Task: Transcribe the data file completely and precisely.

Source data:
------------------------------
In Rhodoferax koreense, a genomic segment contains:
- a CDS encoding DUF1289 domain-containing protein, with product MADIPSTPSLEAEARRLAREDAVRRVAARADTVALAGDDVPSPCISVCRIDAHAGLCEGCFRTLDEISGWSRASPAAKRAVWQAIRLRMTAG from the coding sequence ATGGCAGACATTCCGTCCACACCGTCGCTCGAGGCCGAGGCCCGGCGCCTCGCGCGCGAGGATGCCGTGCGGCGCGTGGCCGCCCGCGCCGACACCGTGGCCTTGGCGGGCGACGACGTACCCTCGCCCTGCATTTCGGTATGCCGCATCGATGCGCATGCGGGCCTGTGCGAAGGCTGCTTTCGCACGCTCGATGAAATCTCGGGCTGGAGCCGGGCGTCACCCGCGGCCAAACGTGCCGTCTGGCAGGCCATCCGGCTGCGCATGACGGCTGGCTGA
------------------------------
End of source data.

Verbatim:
In Rhodoferax koreense, a genomic segment contains:
- a CDS encoding DUF1289 domain-containing protein, with product MADIPSTPSLEAEARRLAREDAVRRVAARADTVALAGDDVPSPCISVCRIDAHAGLCEGCFRTLDEISGWSRASPAAKRAVWQAIRLRMTAG from the coding sequence ATGGCAGACATTCCGTCCACACCGTCGCTCGAGGCCGAGGCCCGGCGCCTCGCGCGCGAGGATGCCGTGCGGCGCGTGGCCGCCCGCGCCGACACCGTGGCCTTGGCGGGCGACGACGTACCCTCGCCCTGCATTTCGGTATGCCGCATCGATGCGCATGCGGGCCTGTGCGAAGGCTGCTTTCGCACGCTCGATGAAATCTCGGGCTGGAGCCGGGCGTCACCCGCGGCCAAACGTGCCGTCTGGCAGGCCATCCGGCTGCGCATGACGGCTGGCTGA